2010, December 22: Michael Faherty’s Fiery Death
Michael Faherty's Home [Picture sources here]
On December 22, 2010, in Ballybane, Galway, Ireland, the remains of 76-year-old Michael Faherty (also known as Micheal O Fatharta) were discovered when Faherty's neighbor, Tom Mannion, was awoken by his fire alarm at three in the morning and saw heavy smoke coming from Faherty's house. When Faherty didn't respond to Mannion banging on his door, Mannion called the fire department. After the fire had been put out, the scene was inspected by Garda Gerard O'Callaghan ['Garda' = guardian/police], who stated that Faherty had been lying on his back in a small sitting room, with his head close to an open fireplace. His body was largely destroyed by a fire.
The fire itself had centered entirely on Faherty's body, with just the floor beneath the body and the ceiling above showing burn damage; in the rest of the house there was only smoke damage. A box of matches on the mantelpiece near the body were undamaged, as were a cell phone and a razor in the same small room. Faherty had last been seen alive "two to three days" before his remains were found.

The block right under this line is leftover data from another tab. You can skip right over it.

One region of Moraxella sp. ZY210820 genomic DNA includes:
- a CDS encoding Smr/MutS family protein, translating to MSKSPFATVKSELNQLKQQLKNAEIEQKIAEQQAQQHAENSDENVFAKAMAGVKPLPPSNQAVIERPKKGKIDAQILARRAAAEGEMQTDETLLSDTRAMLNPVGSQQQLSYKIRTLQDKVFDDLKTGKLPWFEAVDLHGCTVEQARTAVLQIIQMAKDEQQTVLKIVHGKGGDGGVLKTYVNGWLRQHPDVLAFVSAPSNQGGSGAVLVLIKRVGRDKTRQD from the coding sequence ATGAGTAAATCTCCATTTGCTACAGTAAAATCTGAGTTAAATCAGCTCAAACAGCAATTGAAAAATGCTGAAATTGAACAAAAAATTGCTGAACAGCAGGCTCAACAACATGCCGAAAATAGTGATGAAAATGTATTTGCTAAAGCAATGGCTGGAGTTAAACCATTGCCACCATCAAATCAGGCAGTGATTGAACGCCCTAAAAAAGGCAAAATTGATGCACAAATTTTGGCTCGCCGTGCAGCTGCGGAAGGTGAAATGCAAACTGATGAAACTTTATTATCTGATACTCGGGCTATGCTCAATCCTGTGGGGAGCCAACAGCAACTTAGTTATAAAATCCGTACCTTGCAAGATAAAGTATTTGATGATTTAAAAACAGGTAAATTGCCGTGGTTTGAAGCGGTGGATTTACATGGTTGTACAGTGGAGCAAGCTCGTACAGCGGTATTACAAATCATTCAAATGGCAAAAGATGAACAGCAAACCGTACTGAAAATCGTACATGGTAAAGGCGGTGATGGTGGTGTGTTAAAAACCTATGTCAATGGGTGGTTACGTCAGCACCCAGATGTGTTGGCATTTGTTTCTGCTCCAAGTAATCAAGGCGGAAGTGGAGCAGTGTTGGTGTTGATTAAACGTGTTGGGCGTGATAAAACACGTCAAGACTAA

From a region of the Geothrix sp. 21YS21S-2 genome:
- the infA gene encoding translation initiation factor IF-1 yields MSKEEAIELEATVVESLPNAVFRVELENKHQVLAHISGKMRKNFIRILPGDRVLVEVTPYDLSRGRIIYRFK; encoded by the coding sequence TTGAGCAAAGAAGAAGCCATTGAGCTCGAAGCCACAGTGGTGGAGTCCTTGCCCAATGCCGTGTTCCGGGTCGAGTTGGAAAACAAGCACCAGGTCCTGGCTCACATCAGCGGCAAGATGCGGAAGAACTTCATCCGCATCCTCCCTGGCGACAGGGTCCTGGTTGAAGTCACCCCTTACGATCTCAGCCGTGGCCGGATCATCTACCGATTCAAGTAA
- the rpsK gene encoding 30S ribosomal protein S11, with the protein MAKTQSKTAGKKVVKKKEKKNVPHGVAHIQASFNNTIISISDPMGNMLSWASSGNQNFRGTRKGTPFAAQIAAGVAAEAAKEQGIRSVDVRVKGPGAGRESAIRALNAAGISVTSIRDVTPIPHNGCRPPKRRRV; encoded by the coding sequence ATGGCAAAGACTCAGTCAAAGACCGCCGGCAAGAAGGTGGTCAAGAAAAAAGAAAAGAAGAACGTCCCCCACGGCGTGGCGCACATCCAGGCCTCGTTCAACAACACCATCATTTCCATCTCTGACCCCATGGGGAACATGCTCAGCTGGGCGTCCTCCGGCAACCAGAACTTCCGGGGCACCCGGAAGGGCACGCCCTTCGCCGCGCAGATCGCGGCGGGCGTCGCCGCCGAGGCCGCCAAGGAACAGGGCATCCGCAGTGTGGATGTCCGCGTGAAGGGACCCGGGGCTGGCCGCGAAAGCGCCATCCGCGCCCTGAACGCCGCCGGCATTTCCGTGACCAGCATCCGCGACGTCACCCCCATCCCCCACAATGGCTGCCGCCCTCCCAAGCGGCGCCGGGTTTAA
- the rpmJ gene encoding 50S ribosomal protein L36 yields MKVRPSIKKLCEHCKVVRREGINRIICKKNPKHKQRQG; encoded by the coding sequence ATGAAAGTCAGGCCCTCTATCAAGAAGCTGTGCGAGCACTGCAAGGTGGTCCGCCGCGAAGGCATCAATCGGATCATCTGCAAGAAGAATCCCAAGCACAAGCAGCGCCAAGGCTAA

Police determined that no one had entered or left the house, presumably since Faherty was last seen alive, and stated they saw no evidence to suggest the death was by means of murder. Though a fire had been burning in the fireplace near the head of the remains, for unknown reasons it was stated that the fire that burned the body could not have come from the fireplace... and, given that, the authorities were unable to identify the actual source of the fire that destroyed Faherty. Samples of the 'fire debris' were tested for the presence of accelerants -- chemicals to cause and assist burning -- and there were none.